Public transport expansion is on a roll. Delivery on major projects like Queensland’s Cross River Rail and Victoria’s Metro Tunnel has begun, while new rail projects are getting the green light. Take light rail’s Australian renaissance for example: besides the new G:link (Gold Coast, Queensland) and the long-running Yarra Trams (Melbourne, Victoria), there are also projects in Canberra and New South Wales in Sydney, Parramatta and Newcastle. In Asia, light rail, metro systems and intercity trains are all on track for construction or underway.
Each of these capital expansion projects entails the management of thousands of physical assets, all of which need to be purchased, maintained and replaced over their lifetime. With the scrutiny that billion-dollar investments inevitably draws, public transport agencies are under increasing pressure to become more innovative in how they approach the lifecycle management of their infrastructure.
How can you keep up?
In order to measure asset performance and prioritise capital projects across all modes of transport, you need an enterprise solution built for public transport. At the bare minimum, your system must be able to easily track each asset associated with your expansion projects. Leading transport agencies also recognize that it should offer off-the-shelf features for integration with other key back office and operational systems. Otherwise, you are looking at an expensive, complex integration process and a lifetime of custom software patches.
With that in mind, here are a few things to consider when assessing Enterprise Asset Management (EAM) system requirements during a period of rapid capital expansion:
1. Multimodal means more ripples.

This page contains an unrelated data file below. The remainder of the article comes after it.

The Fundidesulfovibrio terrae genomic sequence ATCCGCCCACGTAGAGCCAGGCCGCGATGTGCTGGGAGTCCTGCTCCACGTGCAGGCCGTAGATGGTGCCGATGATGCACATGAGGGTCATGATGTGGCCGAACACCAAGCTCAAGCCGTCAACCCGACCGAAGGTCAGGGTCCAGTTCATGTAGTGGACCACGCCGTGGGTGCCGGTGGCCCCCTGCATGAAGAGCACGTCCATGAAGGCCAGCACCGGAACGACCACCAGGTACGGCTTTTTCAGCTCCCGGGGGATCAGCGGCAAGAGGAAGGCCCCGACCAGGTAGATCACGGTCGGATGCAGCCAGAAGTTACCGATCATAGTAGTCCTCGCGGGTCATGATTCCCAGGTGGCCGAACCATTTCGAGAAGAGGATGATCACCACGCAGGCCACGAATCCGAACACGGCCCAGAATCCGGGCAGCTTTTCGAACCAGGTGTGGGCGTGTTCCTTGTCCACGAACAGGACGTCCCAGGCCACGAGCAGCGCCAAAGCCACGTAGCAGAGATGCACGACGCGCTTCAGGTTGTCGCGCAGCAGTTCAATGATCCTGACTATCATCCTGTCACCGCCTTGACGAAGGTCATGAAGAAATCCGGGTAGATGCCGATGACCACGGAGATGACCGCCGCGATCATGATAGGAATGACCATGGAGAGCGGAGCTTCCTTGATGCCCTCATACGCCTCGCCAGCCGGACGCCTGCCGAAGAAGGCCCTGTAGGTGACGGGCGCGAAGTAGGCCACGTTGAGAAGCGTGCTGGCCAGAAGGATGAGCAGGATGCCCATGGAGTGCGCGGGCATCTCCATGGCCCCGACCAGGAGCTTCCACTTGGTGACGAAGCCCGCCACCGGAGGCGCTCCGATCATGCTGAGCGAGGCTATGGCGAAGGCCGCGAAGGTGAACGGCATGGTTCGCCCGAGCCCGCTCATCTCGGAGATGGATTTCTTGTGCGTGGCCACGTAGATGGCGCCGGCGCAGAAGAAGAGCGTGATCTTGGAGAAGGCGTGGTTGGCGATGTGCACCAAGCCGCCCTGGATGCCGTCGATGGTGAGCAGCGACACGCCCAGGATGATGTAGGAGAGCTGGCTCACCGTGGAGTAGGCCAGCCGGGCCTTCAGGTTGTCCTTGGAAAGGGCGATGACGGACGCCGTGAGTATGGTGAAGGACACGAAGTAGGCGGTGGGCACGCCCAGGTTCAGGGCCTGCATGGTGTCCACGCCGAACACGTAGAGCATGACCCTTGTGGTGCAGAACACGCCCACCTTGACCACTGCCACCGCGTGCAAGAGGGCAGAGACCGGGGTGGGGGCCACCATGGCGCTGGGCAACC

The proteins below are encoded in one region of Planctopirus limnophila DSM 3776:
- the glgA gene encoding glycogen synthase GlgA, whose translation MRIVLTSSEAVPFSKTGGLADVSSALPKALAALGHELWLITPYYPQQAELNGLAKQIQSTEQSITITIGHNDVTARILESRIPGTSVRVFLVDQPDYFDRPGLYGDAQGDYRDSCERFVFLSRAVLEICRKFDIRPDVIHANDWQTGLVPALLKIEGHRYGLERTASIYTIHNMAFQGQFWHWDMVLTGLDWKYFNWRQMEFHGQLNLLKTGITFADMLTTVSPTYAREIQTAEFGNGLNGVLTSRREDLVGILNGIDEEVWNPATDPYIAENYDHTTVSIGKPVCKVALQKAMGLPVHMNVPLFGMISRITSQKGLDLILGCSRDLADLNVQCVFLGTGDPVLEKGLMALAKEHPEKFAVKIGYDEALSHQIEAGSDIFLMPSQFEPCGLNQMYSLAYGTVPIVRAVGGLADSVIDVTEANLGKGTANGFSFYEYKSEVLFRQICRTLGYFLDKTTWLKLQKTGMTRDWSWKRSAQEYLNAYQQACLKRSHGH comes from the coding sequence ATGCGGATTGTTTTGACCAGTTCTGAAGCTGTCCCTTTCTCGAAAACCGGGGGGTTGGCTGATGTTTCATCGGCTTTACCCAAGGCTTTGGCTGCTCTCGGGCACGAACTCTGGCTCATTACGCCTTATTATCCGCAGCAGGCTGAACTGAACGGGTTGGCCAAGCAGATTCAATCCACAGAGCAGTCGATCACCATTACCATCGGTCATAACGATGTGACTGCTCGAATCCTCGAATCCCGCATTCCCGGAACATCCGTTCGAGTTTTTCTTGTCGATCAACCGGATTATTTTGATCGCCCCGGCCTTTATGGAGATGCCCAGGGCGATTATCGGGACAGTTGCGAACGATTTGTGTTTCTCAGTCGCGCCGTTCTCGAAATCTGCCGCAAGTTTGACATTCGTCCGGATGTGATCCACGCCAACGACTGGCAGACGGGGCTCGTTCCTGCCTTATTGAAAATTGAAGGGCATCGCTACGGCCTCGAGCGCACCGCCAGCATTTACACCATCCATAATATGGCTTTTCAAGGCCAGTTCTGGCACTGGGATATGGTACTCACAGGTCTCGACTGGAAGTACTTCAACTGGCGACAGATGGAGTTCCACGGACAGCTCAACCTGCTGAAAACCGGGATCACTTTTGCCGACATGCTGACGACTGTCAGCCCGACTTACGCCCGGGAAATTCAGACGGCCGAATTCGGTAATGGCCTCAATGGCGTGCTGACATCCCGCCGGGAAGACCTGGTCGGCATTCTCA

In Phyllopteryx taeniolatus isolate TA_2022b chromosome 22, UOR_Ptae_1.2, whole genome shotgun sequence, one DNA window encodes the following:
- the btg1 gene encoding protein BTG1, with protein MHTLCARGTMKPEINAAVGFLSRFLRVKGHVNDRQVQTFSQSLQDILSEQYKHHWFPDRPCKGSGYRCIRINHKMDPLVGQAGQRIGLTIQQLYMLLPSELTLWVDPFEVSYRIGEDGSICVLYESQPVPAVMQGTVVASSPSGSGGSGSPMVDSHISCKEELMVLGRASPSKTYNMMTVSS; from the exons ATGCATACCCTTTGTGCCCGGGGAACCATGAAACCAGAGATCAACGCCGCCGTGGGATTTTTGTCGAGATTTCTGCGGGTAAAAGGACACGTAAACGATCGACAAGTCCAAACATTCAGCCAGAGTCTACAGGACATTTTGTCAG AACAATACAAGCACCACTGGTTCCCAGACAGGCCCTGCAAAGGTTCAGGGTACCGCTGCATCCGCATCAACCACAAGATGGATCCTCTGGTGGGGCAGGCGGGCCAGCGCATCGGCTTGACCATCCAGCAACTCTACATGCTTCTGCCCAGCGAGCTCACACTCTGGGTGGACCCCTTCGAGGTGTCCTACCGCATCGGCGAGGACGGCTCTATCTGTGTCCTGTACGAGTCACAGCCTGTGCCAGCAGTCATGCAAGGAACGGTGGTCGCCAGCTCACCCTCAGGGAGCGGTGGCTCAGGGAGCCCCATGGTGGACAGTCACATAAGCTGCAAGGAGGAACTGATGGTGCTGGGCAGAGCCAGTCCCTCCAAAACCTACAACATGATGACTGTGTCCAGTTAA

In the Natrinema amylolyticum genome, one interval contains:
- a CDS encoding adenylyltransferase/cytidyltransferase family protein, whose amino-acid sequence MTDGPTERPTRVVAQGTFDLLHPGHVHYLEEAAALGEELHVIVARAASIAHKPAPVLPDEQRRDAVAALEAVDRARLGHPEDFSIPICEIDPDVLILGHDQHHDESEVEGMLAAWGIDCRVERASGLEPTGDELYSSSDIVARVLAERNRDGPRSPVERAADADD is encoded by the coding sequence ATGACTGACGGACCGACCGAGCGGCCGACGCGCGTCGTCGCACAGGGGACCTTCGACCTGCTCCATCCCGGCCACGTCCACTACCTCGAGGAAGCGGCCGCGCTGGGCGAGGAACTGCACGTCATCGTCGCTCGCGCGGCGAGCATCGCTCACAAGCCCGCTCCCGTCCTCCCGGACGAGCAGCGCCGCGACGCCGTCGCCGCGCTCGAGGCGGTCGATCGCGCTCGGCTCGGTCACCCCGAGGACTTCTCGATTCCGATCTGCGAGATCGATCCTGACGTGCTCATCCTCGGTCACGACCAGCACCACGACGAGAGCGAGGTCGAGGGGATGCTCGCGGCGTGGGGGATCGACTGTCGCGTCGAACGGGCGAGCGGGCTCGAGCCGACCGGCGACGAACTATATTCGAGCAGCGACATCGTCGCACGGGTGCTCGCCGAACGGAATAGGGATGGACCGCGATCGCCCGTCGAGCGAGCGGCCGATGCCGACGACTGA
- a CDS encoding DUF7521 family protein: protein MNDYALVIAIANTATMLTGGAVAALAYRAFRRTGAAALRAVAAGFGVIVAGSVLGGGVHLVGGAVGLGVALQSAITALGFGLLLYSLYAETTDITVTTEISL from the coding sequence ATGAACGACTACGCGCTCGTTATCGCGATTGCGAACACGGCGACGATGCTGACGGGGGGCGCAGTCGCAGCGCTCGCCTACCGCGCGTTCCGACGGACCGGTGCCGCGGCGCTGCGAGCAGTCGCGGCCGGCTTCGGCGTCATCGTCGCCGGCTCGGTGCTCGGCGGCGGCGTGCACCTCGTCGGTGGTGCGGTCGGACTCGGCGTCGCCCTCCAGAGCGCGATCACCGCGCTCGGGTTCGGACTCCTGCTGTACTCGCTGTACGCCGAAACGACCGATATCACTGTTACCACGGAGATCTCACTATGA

Every mode of service you provide – light rail, bus, train, ferry – has distinct EAM requirements. Performing accurate asset lifecycle management for even one asset class is complex, let alone a fast-expanding, multimodal operation. However, this challenge can be addressed with innovative, integrated technology solutions. The possibilities for the future are endless with integrated business intelligence from all modes of transport.
Side note: An EAM software that does not connect and visualise all your data in a way that makes it understandable and usable is likely to be poorly-utilised by your staff. So while it may be tempting to choose a system based on price, remember that you can pay in other ways besides money in the long run.
2. The pitfalls of generic solutions.
For a transport authority or rail operator with a large infrastructure footprint, it is simply not feasible to track thousands of capital assets in a spreadsheet. But diving into the first generic solution that comes along is not the wisest move either.
Software vendors who provide generic EAM solutions tend to think asset management is a ‘strategic’ exercise that you conduct once or twice a year using oversimplified reports. Real asset management requires analysing and comparing the performance of every class of asset on an ongoing basis so you can make more informed rehabilitation and replacement decisions throughout the year.
This proactive type of approach is essential for large organisations in particular, both so that you can prioritise capital projects and for the implementation of a leading lifecycle asset management strategy for the future.
3. Early wins come from innovation.
Public transport expansion projects are under the microscope from the moment you announce them. With awareness comes scrutiny and with public money comes urgency. Quick wins on big capital projects help to keep investors and the public aware of what is happening and demonstrate your progress towards long-term project goals.
Are you looking to improve your asset management capabilities with a new system? Make sure you ask these five questions before you make your choice.